Gnocchi is a labor of love
To make gnocchi, start with 6 cups of flour. Add 2–3 eggs and little bit of salt. Then add water in small increments and mix until the dough is the consistency of play-dough.
Pull off a piece of dough slightly larger than a golf ball. Roll the dough into a thin rope, then cut hunks off the rope. Try to keep the hunks uniform and around 1/4" in size.
The tricky part comes next. Dust the dough hunks and the gnocchi board with flour. Roll each hunk of dough across the board. You need to dig your thumb deep enough into the dough that it curls, but not so hard that it sticks to the board. You can use a fork if you don’t have a gnocchi board but it’s harder.
Drop each piece onto a cookie sheet. Once the cookie sheet is full, place it in the freezer for 20–30 minutes. When the gnocchi are frozen, it’s safe to put them in a ziplock bag for storage.
Cooking them is easy. Just put them in boiling water for 30 minutes. Drain, add your favorite marinara sauce, and enjoy.
I learned how to make gnocchi from my mom. She learned how to make it from her mom and her grandmother. There are two different recipes. One is the mixed potato/flour gnocchi that you normally find in restaurants. The other is just plain flour and is my favorite.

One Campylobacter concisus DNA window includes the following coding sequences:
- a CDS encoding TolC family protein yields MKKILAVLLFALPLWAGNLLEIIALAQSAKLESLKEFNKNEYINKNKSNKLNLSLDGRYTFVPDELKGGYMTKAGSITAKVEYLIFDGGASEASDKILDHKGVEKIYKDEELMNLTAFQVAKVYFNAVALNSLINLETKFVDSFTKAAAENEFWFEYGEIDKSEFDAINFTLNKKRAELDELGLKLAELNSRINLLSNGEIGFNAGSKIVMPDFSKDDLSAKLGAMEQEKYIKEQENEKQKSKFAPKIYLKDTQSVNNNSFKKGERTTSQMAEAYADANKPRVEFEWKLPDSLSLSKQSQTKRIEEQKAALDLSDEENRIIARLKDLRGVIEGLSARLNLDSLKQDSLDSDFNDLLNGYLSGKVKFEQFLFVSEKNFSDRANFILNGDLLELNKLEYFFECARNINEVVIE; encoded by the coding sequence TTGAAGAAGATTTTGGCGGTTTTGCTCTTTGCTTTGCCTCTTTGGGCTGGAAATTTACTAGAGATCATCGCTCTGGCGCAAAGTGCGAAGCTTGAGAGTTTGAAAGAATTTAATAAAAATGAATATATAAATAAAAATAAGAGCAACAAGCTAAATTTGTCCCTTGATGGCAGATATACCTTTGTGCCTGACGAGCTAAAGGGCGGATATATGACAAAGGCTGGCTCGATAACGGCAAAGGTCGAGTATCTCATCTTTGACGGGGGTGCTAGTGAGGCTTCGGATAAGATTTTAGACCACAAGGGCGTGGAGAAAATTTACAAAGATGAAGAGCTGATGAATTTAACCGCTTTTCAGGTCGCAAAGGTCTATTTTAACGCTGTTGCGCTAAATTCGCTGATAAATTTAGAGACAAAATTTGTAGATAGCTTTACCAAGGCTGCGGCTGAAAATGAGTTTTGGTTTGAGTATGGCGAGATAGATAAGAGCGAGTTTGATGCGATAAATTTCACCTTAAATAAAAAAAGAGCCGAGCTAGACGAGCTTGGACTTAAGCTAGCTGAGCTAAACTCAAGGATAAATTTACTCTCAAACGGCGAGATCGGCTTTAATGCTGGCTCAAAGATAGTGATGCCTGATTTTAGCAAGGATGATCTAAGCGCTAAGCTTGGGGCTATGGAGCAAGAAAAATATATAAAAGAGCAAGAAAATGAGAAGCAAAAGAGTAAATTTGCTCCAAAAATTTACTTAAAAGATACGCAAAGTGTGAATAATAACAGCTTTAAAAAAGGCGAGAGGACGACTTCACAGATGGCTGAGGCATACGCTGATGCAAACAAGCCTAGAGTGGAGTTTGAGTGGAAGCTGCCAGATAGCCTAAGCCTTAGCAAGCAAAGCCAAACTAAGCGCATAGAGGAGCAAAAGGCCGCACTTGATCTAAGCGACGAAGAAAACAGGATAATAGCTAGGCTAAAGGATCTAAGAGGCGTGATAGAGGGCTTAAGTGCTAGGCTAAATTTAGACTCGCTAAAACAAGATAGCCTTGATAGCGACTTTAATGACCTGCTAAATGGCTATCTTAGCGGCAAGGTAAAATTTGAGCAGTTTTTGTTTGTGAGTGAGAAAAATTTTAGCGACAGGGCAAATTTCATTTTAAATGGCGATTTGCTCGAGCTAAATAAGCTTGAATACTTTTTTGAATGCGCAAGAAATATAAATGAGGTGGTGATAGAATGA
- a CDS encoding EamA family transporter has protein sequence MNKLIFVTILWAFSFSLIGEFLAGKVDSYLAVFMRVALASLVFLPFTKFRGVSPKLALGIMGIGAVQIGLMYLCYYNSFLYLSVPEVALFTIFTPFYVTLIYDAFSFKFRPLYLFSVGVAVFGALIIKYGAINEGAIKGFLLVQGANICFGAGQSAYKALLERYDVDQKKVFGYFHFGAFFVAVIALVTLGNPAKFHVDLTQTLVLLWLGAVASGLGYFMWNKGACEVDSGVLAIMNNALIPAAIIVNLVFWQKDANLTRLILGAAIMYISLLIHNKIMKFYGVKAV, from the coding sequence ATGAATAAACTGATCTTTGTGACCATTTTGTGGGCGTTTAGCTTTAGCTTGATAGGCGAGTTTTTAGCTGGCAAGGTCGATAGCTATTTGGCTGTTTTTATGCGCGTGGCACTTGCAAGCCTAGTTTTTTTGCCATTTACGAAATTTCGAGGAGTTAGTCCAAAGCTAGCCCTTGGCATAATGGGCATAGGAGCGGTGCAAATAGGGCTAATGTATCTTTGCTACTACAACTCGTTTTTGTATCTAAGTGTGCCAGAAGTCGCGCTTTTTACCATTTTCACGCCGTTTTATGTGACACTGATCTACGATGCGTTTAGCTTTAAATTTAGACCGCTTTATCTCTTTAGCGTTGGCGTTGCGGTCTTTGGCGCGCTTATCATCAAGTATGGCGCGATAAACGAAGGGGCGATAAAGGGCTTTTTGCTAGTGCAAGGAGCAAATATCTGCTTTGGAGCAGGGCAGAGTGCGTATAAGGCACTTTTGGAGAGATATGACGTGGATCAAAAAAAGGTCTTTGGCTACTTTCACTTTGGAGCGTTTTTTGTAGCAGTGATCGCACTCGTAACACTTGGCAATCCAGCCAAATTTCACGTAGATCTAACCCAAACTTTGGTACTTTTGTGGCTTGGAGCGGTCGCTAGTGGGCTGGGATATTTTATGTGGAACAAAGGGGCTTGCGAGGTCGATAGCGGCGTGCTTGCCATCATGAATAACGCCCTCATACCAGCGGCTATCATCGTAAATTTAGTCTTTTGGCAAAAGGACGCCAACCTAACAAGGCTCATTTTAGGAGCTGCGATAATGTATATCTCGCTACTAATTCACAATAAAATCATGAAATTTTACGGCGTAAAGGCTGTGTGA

Making gnocchi is a true labor of love. There are no shortcuts. Each individual piece has to be rolled by hand by someone.
They served it for my brother’s first wedding. I don’t remember how many guests there were, but I know that my mom, my grandma, my Nana, and all the other ladies spent days and days making gnocchi.
They calculated how many pieces each guest would get and made exactly that many. They even figured out about how many would fit in the serving spoons at the Legion Hall so they could dole them out properly.
My daughter loves gnocchi as much as I do, maybe even more. I don’t make it very often but I always make it for her birthday.
Ever since she was little, I’ve loved the look on her face when she sits down to eat.